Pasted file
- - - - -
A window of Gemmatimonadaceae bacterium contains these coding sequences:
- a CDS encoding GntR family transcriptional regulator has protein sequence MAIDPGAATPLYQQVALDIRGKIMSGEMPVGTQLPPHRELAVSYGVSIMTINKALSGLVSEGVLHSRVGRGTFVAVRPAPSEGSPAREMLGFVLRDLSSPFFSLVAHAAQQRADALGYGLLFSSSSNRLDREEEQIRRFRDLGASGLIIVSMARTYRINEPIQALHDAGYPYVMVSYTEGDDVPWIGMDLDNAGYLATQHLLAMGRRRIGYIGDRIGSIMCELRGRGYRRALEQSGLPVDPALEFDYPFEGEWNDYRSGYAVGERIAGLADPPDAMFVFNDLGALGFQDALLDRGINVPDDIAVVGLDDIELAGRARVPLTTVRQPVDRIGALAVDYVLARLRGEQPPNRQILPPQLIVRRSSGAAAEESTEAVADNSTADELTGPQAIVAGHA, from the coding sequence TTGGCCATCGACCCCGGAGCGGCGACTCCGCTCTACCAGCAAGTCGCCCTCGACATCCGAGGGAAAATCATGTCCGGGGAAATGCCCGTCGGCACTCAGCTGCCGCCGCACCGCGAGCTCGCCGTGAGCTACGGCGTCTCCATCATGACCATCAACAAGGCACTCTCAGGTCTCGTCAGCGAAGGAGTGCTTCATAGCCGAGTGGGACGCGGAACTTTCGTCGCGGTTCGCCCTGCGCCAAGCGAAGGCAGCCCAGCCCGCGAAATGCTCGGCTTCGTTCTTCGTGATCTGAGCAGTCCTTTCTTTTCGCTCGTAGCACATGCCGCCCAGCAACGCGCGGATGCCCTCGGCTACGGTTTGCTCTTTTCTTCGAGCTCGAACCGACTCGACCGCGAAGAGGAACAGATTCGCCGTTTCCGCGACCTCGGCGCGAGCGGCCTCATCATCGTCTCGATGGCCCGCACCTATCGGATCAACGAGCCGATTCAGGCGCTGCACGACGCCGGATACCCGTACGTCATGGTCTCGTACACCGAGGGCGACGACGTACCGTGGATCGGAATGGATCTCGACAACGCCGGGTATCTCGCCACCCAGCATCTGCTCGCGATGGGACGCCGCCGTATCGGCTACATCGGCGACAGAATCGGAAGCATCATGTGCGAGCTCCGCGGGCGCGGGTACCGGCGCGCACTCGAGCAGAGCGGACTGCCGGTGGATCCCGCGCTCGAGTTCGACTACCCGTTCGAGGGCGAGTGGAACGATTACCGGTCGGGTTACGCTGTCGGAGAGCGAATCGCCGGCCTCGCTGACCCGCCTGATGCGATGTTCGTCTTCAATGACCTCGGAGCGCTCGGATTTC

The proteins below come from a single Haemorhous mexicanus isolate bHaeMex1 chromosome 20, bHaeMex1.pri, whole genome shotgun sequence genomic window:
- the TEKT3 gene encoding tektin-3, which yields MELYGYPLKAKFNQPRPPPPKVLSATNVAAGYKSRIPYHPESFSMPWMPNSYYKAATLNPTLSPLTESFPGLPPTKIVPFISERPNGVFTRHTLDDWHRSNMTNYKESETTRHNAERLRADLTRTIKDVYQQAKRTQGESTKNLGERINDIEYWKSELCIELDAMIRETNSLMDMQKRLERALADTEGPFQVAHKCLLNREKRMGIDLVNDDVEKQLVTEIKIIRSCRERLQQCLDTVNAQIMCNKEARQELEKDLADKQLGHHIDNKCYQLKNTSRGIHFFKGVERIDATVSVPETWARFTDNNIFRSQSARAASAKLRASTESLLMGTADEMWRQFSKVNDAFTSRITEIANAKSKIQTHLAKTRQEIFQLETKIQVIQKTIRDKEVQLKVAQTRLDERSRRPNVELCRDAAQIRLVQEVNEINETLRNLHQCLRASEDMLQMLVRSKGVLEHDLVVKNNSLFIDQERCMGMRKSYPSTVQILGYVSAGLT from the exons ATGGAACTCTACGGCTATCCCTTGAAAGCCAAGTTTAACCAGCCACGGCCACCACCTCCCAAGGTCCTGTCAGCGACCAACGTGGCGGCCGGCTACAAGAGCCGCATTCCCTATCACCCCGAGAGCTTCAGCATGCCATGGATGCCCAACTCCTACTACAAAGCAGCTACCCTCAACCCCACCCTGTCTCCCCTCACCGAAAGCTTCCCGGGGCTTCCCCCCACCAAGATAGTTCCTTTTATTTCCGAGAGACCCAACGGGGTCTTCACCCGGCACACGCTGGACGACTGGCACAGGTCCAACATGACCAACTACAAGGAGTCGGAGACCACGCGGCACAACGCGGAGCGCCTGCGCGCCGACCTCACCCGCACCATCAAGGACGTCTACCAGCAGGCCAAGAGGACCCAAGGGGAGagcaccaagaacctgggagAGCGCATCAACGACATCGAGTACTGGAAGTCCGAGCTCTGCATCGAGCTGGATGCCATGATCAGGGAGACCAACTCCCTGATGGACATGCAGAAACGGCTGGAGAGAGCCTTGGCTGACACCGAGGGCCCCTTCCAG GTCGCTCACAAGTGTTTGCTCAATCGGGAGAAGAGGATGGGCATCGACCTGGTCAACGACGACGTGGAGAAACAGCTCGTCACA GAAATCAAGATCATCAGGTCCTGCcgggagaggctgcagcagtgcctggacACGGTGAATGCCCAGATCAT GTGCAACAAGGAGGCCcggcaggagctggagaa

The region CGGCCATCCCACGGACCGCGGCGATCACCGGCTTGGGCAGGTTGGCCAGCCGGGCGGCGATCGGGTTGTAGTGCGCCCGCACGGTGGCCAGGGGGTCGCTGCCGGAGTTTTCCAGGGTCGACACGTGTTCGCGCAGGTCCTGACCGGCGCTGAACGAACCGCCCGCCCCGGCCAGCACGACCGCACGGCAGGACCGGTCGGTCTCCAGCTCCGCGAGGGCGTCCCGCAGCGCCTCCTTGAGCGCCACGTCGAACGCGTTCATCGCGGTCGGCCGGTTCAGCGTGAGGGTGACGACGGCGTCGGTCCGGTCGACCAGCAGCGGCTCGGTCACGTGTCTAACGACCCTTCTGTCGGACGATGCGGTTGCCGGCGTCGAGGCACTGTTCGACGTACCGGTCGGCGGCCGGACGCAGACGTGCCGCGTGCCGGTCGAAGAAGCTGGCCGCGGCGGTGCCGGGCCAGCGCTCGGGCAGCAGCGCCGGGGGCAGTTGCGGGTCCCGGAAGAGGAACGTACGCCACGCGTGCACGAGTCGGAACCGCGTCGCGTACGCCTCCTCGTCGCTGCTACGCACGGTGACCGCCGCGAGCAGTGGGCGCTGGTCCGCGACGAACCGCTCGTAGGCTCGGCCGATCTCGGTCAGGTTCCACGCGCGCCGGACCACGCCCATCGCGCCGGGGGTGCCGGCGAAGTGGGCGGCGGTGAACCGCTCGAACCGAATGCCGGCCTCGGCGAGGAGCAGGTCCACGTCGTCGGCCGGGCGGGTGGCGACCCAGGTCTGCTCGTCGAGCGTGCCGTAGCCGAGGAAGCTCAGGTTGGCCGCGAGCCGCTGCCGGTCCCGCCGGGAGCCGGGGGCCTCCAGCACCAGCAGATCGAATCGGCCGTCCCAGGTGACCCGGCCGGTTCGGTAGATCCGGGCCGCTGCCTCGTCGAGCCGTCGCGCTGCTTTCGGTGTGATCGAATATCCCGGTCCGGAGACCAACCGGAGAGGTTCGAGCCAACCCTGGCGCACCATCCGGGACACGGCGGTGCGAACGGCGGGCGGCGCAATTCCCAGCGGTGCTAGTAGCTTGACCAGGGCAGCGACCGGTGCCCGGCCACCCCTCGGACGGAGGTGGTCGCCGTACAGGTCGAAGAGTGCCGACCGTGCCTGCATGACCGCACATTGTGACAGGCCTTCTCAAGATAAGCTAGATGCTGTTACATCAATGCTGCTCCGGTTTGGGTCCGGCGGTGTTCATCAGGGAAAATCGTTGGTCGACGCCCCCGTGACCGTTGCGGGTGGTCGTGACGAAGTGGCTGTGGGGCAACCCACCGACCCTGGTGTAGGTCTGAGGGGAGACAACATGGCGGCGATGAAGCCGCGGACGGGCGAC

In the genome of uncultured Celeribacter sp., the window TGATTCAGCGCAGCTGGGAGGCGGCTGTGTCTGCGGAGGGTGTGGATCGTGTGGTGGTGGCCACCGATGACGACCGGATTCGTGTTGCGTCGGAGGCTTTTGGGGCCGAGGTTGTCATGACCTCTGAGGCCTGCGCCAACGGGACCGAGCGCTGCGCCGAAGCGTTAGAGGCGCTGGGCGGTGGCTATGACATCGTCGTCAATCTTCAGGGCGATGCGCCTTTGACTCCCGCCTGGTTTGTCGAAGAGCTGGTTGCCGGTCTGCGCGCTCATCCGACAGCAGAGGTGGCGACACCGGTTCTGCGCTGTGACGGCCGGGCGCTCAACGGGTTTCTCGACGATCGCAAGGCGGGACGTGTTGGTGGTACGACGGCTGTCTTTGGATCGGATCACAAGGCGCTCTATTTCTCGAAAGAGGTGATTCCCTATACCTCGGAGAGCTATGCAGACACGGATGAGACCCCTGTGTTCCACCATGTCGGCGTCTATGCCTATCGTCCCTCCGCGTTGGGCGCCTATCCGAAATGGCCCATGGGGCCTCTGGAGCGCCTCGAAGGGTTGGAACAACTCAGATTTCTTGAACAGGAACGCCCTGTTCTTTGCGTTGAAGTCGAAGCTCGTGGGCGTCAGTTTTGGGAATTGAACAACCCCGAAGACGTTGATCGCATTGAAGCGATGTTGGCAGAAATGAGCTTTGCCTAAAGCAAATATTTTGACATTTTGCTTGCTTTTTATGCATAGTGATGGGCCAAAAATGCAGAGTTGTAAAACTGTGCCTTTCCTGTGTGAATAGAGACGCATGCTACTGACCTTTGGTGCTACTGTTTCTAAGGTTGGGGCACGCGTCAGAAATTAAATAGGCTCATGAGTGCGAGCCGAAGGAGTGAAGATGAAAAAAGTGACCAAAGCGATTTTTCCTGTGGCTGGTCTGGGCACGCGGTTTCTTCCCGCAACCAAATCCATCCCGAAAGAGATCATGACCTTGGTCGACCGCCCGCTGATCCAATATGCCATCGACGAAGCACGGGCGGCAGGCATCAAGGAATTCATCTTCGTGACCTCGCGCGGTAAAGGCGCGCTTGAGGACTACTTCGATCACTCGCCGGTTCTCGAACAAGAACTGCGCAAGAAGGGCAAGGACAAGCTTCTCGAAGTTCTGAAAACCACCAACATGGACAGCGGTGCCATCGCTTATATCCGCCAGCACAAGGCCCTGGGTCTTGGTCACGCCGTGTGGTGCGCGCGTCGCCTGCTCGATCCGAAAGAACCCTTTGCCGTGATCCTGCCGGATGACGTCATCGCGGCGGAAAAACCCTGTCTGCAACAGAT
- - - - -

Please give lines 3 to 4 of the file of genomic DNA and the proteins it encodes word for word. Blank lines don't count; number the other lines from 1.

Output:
The proteins below come from a single Haemorhous mexicanus isolate bHaeMex1 chromosome 20, bHaeMex1.pri, whole genome shotgun sequence genomic window:
- the TEKT3 gene encoding tektin-3, which yields MELYGYPLKAKFNQPRPPPPKVLSATNVAAGYKSRIPYHPESFSMPWMPNSYYKAATLNPTLSPLTESFPGLPPTKIVPFISERPNGVFTRHTLDDWHRSNMTNYKESETTRHNAERLRADLTRTIKDVYQQAKRTQGESTKNLGERINDIEYWKSELCIELDAMIRETNSLMDMQKRLERALADTEGPFQVAHKCLLNREKRMGIDLVNDDVEKQLVTEIKIIRSCRERLQQCLDTVNAQIMCNKEARQELEKDLADKQLGHHIDNKCYQLKNTSRGIHFFKGVERIDATVSVPETWARFTDNNIFRSQSARAASAKLRASTESLLMGTADEMWRQFSKVNDAFTSRITEIANAKSKIQTHLAKTRQEIFQLETKIQVIQKTIRDKEVQLKVAQTRLDERSRRPNVELCRDAAQIRLVQEVNEINETLRNLHQCLRASEDMLQMLVRSKGVLEHDLVVKNNSLFIDQERCMGMRKSYPSTVQILGYVSAGLT from the exons ATGGAACTCTACGGCTATCCCTTGAAAGCCAAGTTTAACCAGCCACGGCCACCACCTCCCAAGGTCCTGTCAGCGACCAACGTGGCGGCCGGCTACAAGAGCCGCATTCCCTATCACCCCGAGAGCTTCAGCATGCCATGGATGCCCAACTCCTACTACAAAGCAGCTACCCTCAACCCCACCCTGTCTCCCCTCACCGAAAGCTTCCCGGGGCTTCCCCCCACCAAGATAGTTCCTTTTATTTCCGAGAGACCCAACGGGGTCTTCACCCGGCACACGCTGGACGACTGGCACAGGTCCAACATGACCAACTACAAGGAGTCGGAGACCACGCGGCACAACGCGGAGCGCCTGCGCGCCGACCTCACCCGCACCATCAAGGACGTCTACCAGCAGGCCAAGAGGACCCAAGGGGAGagcaccaagaacctgggagAGCGCATCAACGACATCGAGTACTGGAAGTCCGAGCTCTGCATCGAGCTGGATGCCATGATCAGGGAGACCAACTCCCTGATGGACATGCAGAAACGGCTGGAGAGAGCCTTGGCTGACACCGAGGGCCCCTTCCAG GTCGCTCACAAGTGTTTGCTCAATCGGGAGAAGAGGATGGGCATCGACCTGGTCAACGACGACGTGGAGAAACAGCTCGTCACA GAAATCAAGATCATCAGGTCCTGCcgggagaggctgcagcagtgcctggacACGGTGAATGCCCAGATCAT GTGCAACAAGGAGGCCcggcaggagctggagaa